|"In war, the first casualty is truth"
Aeschylus (c. 523-456B.C.)
|AM1 Thomas Edward Knebel
|Name: Knebel, Thomas Edward
Unit: 41st Tactical Airlift Squadron, Ubon Airbase, Thailand
Date of Birth:
Home City of Record: Midway, Arkansas
Date of Loss: 22 May 1968
Country of Loss: Laos
Loss Coordinates: 162000N 1063000E (XC843858)
Status (in 1973): Missing In Action
Source: Compiled from one or more of the following: raw data from US Government agency sources, correspondence with POW/MIA families, published sources, interviews. Updated by the P.O.W. Network in 1998.
Other personnel in incident: Jerry L. Chambers; Calvin C. Glover; John Q. Adam; William H. Mason; William T. McPhail; Thomas B. Mitchell; Gary Pate; Melvin D. Rash (all missing)
Remarks: CONTACT LOST- NFI
Synopsis: The Lockheed C130 Hercules aircraft was a multi-purpose propellor driven aircraft, and was used as transport, tanker, gunship, drone controller, airborne battlefield command and control center, weather reconnaissance craft, electronic reconnaissance platform; search, rescue, recovery craft.
In the hands of the "trash haulers", as the crew of Tactical Air Command transports styled themselves, the C130 proved the most valuable airlift instrument in the Southeast Asia Conflict, so valuable General William Momyer, 7th Air Force commander, refused for a time to let them land at Khe Sanh where the airstrip was under fire from NVA troops surrounding that base.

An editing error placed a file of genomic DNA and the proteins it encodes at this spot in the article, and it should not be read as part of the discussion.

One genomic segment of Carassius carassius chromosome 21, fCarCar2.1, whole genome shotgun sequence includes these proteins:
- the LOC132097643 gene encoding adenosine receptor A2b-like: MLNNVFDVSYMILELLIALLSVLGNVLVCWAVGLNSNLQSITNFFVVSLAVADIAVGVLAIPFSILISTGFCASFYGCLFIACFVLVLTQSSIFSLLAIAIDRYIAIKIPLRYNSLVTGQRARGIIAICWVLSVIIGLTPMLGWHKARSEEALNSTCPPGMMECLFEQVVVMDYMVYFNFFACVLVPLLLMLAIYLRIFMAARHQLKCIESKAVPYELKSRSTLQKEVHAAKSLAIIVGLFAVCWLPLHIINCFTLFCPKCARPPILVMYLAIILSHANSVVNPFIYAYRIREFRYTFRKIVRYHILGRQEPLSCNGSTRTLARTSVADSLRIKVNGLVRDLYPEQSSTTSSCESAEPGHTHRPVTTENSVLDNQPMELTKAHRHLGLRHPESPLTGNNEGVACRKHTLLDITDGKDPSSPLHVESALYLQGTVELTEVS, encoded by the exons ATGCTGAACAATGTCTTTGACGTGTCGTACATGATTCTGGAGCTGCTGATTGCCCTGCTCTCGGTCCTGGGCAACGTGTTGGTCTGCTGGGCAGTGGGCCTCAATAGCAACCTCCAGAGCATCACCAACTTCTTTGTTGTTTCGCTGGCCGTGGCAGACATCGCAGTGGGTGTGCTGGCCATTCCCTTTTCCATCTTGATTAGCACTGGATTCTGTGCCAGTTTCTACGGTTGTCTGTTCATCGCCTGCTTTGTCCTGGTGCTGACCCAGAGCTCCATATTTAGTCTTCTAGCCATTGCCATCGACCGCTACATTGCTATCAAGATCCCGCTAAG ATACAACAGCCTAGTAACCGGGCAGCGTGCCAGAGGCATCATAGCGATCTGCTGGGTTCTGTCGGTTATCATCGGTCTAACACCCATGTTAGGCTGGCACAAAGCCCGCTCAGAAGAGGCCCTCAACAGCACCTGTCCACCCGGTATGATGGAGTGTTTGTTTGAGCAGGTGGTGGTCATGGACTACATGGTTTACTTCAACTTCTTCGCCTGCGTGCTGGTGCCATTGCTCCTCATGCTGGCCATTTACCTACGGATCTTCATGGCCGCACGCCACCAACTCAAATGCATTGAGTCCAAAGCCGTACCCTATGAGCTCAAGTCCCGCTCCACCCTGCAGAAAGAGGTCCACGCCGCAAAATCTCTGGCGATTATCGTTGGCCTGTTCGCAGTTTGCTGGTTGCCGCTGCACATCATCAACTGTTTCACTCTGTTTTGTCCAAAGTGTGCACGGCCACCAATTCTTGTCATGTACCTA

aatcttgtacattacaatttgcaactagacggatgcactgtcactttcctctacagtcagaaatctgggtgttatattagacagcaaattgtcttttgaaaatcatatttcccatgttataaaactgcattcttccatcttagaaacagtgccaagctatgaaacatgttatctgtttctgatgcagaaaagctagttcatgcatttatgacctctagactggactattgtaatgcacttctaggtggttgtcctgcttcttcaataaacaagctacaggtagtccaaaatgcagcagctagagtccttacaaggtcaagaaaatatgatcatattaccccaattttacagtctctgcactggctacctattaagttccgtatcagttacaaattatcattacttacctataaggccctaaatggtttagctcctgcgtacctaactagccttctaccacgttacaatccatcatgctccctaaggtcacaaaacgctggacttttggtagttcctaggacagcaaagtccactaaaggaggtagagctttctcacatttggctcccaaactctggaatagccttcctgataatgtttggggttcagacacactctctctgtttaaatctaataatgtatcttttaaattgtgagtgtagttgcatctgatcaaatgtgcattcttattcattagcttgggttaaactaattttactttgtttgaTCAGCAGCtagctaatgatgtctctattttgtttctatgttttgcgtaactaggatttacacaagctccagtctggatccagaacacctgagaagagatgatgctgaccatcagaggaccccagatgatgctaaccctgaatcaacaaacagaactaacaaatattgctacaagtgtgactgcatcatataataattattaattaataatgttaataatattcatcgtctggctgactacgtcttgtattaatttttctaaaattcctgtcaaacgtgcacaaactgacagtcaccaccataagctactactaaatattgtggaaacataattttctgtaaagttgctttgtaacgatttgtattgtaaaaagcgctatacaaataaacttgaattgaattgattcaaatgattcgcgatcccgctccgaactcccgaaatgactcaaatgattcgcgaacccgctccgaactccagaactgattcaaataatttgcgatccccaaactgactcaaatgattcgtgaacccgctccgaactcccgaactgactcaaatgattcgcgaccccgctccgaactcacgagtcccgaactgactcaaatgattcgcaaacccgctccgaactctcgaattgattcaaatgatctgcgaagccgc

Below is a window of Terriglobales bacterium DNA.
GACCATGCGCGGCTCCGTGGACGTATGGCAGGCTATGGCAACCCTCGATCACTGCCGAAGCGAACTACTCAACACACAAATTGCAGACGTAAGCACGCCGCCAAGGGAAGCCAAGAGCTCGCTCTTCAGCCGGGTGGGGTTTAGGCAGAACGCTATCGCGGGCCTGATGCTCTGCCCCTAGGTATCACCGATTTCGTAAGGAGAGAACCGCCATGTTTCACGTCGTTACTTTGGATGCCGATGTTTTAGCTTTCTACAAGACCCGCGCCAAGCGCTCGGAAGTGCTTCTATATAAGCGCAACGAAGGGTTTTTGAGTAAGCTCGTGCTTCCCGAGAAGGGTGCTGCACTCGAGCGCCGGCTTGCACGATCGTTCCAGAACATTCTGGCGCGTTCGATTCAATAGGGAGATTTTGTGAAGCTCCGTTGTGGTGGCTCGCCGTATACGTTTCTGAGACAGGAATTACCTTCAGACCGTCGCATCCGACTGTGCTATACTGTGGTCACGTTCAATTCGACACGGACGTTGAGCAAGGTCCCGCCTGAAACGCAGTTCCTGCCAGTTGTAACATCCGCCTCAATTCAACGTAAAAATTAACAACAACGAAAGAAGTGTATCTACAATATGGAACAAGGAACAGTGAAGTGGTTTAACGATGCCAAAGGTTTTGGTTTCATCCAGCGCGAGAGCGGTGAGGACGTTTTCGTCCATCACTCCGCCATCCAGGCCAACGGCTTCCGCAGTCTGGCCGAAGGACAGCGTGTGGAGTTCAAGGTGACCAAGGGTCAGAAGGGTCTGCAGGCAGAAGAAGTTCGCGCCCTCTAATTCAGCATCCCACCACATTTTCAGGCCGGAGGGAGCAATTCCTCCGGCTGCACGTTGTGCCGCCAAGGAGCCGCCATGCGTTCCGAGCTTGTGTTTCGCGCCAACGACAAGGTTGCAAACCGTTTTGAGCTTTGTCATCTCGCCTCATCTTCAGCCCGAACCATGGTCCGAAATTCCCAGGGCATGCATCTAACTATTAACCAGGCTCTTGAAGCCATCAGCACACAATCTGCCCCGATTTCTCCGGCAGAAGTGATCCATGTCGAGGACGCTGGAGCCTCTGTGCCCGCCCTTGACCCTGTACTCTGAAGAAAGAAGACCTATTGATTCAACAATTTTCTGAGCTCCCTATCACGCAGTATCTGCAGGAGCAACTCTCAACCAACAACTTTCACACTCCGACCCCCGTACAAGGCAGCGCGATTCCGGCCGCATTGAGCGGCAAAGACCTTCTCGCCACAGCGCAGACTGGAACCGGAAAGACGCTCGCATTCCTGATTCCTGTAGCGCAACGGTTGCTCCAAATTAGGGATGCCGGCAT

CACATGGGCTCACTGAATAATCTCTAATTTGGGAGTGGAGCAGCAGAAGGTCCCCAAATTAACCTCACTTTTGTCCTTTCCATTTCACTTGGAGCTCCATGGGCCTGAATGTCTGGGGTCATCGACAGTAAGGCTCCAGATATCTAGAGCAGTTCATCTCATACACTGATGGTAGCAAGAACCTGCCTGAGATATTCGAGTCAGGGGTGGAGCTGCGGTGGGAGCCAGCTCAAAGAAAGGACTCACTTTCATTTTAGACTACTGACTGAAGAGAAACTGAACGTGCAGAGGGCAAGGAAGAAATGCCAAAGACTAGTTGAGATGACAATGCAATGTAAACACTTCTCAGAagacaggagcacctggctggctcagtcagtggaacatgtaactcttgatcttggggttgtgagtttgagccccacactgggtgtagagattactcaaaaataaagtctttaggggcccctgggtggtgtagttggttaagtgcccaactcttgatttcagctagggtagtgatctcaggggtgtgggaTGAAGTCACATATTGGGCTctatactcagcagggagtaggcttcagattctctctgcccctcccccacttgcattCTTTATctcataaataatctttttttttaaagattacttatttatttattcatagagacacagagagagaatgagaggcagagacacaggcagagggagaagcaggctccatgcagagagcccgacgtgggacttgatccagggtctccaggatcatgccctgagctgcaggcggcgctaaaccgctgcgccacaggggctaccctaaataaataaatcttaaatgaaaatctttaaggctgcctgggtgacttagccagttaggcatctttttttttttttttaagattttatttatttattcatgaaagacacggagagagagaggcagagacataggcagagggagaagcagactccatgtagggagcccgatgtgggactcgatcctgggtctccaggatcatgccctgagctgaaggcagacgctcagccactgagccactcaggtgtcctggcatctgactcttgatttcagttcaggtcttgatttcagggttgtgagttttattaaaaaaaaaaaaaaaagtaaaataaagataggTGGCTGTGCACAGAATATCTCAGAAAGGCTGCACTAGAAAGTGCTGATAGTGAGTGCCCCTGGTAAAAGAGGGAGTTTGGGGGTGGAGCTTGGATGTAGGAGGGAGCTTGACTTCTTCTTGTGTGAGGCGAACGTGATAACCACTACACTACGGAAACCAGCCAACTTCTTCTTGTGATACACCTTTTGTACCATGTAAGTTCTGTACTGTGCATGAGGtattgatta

Just following the Marine Corps operation Pegasus/Lam Son 207 in mid-April 1968, to relieve the seige in Khe Sanh, Operation Scotland II began in the Khe Sanh area, more or less as a continuation of this support effort. The C130 was critical in resupplying this area, when the C130 couldn't land, dropped its payloads by means of parachute drop.
One of the bases from which the C130 flew was Ubon, located in Northeast Thailand. C130 crews from this base crossed Laos to their objective location. One such crew was compromised of LtCol. William H. Mason and Capt. Thomas B. Mitchell, pilots; Capt. William T. McPhail, Maj. Jerry L. Chambers, SA Gary Pate, SSgt. Calvin C. Glover, AM1 Thomas E. Knebel, AM1 John Q. Adams, crew members.
On May 22, 1968, this crew departed Ubon on an operational mission in a C130A carrying one passenger - AM1 Thomas E. Knebel. Radio contact was lost while the aircraft was over Savannakhet Province, Laos near the city of Muong Nong, (suggesting that its target area may have been near the DMZ-Khe Sanh). When the aircraft did not return to friendly control, the crew was declared Missing In Action from the time of estimated fuel exhaustion. There was no further word of the aircraft or its crew.
The nine members of the crew are among nearly 600 Americans who disappeared in Laos. Many are known to have been alive on the ground following their shoot downs. Although the Pathet Lao publicly stated on several occasions that they held "tens of tens" of American prisoners, not one American held in Laos has ever been released. Laos did not participate in the Paris Peace accords ending American involvment in the war in 1973, and no treaty has ever been signed that would free the Americans held in Laos, and not one of them has ever returned home.